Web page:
Diane Gramley is not from Allegheny County. She doesn't vote here. She represents some shadow members who can't be bothered to show up to testify themselves. We need to turn out a good sized contingent of LGBT folks and allies at the public hearing on January 15, 2009 to demonstrate that there are thousands of us living in the County and we won't be silenced by her fear mongering ways.
This is your "recruitment" moment, folks. Sure, County Chambers are a long way away especially during rush hour and with all of the parking and what about the kids? But does the tally for parking, gas and a babysitter (or a favor from a family member to watch them) = the peace of mind of not worrying about someone at work finding out you are a lesbian or being able to get a table at Eat 'n Park regardless of your gender identity? Bring the kids! Show the County Council that your family is part of their voting base. Show them in an up close and personal way the real impact of discrimination on your life.
Equally important, my friends, is that you show them the positive impact YOU have in their district. The you work, pay taxes, shop, dine, coach soccer, shovel snow for elderly neighbors, attend worship services, and ... vote.
Sunday, December 28
by Sue on Sun 28 Dec 2008 01:23 PM EST
I received word that three members of Allegheny County Council have withdrawn their support of the legislation that would extend anti-discrimination protections on the basis of sexual orientation, gender identity and gender presentation.
You can bet the rightwing and the AFA of PA are getting people to make calls and had something to do with this change in support of the legislation.
If you, your parents, siblings, friends or family live in these neighborhoods, please take a moment to send an email or pick up the phone and urge these three individuals to vote in favor of this legislation. Remind them that is it not fair or just for someone to lose their job or be denied a place to live because they are gay. It really is that simple and it shouldn't be controversial. Be polite and ask them to vote for the legislation.
If you need any motivation to make the call, check out what the AFA of PA is saying about all of this ...they are spreading lies and misinformation about the impact of this legislation. Go read the distortions for yourself.
More on this later after I attend the Steel City meeting this afternoon.
District 1 includes:
District 4 includes:
District 12 includes:
Friday, December 26
by Sue on Fri 26 Dec 2008 10:51 PM EST
You can read it here: http://mackenziecarpenter.blogspot.com/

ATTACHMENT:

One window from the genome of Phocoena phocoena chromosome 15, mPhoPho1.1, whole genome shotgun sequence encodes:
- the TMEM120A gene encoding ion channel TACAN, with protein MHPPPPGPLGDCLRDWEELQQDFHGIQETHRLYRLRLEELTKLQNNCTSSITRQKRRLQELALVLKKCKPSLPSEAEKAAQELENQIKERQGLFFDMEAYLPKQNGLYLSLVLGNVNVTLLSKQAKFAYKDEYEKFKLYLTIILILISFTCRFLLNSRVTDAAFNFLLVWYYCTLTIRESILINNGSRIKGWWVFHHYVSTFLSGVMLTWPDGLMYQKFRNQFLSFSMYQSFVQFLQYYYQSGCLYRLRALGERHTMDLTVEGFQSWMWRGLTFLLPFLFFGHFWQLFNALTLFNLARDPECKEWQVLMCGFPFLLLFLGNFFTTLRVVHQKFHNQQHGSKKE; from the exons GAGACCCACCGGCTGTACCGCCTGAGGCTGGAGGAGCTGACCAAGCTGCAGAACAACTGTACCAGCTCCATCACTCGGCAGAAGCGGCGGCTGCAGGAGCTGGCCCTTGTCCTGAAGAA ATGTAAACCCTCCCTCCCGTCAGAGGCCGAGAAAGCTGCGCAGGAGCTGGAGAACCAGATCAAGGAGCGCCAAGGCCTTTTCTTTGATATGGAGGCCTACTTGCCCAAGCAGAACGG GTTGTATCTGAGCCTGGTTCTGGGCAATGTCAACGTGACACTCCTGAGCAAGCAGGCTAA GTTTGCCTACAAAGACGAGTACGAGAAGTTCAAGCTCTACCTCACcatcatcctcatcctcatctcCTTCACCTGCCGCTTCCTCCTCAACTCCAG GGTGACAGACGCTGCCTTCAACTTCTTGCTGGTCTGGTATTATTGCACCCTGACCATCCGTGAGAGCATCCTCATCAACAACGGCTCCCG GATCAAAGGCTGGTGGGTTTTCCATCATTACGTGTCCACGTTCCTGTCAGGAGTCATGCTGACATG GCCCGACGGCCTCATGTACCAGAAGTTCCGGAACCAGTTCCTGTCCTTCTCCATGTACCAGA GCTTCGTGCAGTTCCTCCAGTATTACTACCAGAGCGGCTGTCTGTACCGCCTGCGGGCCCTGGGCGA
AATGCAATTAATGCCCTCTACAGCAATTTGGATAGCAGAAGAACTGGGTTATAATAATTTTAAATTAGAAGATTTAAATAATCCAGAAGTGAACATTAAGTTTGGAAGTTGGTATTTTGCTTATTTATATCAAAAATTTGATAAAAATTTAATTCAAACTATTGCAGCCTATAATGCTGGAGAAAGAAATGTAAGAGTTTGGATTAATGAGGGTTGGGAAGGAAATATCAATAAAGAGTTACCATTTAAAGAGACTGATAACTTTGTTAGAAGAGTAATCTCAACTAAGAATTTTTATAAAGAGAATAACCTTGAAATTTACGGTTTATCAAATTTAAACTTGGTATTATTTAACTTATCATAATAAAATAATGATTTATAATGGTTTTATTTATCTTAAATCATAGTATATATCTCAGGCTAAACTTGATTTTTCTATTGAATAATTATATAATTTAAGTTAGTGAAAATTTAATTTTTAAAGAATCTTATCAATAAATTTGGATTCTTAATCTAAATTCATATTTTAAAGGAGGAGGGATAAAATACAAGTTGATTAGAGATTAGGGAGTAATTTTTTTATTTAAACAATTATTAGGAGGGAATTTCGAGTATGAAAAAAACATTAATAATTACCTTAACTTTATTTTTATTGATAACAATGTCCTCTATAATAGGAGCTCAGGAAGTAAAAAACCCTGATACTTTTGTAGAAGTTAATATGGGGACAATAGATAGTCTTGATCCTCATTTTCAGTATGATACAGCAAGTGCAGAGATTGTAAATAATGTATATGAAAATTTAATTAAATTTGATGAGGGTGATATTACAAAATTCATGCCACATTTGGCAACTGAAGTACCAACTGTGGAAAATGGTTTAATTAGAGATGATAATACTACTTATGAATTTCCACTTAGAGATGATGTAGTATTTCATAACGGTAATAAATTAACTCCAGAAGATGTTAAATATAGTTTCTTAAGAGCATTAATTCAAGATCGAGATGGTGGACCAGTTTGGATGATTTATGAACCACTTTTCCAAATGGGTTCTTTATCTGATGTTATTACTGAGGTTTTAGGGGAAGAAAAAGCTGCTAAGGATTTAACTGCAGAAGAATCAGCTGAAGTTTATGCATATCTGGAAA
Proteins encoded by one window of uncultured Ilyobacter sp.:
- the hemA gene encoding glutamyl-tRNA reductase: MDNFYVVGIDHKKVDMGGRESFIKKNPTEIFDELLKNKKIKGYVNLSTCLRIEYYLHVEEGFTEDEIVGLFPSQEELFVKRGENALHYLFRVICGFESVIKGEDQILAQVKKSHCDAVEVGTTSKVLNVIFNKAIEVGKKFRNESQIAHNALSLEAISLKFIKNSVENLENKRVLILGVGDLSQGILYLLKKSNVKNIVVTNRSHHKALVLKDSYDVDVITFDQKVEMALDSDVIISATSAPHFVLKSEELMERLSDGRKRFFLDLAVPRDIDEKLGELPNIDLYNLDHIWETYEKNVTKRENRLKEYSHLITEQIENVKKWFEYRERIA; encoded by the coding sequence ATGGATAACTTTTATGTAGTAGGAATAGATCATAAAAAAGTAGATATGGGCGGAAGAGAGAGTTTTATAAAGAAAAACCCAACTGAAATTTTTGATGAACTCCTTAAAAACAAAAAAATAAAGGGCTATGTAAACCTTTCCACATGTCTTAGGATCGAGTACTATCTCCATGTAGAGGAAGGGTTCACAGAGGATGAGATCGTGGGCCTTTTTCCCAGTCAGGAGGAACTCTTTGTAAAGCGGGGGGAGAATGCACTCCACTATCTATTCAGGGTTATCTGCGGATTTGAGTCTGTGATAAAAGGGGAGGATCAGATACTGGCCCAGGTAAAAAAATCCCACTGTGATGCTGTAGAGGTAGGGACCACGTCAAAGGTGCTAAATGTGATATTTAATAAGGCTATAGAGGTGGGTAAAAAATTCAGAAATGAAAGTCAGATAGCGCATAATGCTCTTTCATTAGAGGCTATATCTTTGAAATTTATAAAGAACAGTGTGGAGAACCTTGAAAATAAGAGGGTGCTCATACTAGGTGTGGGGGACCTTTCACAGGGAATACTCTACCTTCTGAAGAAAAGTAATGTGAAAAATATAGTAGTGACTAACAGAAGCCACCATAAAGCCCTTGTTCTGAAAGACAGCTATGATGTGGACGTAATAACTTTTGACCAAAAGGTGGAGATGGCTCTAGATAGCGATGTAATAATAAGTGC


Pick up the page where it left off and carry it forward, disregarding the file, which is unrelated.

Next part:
MacKenzie, as you know, is a professional journalist, but does add another woman's voice to the Burghosphere.
by Sue on Fri 26 Dec 2008 10:28 PM EST
Last week, I wrote about the potential emergence of the Burghosphere 2.0 with the recent demise of several anonymous bloggers and others. New voices are breaking through and it is a very exciting time to be a blogger, perhaps, if you have the luxury/willingness to blog in your real identity. I'm not sure what exactly is going on, but there's a shift as some bloggers turn off the comments function and others pick up the keyboard for the first time. It is all good.
There's a parallel post over at Wockner about Stonewall 2.0, focusing on the 11 days between November 5 and November 15 which culminated in the anti-prop 8 protests (h/t Pam's House Blend).
Steel City Stonewall is leading the planning efforts for the January 10 "Join the Impact" event. It would be interesting to get their take on this. That last sentence is pretty telling. When I think of true leaders in the local LGBTQ community, I'm thinking of folks like Lance Friedman and Eli Kuti neither of whom would be confused with a snappily dressed fortysomthing and fiftysomething. However, when I think of those who seem to have the power and the political sway, well it looks a little different.
Remember, the Mayor's office has NOT yet answered the question about releasing campaign contributions for individuals nominated to the Advisory Committee. No answer. There is no dialogue.
Have you had enough of this crap, yet?
Thursday, December 25
by Sue on Thu 25 Dec 2008 10:55 AM EST
by Sue on Thu 25 Dec 2008 08:48 AM EST
The Planning Meeting will be held on Sunday, December 28th from 5 to 7 in the glassed in private room at Panera Bread at 3401 Boulevard of the Allies, Pittsburgh, PA 15213
The only thing missing from the agenda is weaving the Mayor's LGBT Advisory Council into the larger event ... after all the protest takes place five full days before the deadline to submit nominations. What a great opportunity to capture some last minute interest. (And somewhat ironic since the Mayor is on the record as opposing gay marriage and civil unions).
Still, the location is easy to find, accessible, plenty of parking, coffee at hand, and everything else folks have mentioned. It is close the holidays, but here's your opportuniy to "Join the Impact" of the LGBTQ Community in Pittsburgh. Marriage doesn't have to be your issue to motivate you to participate.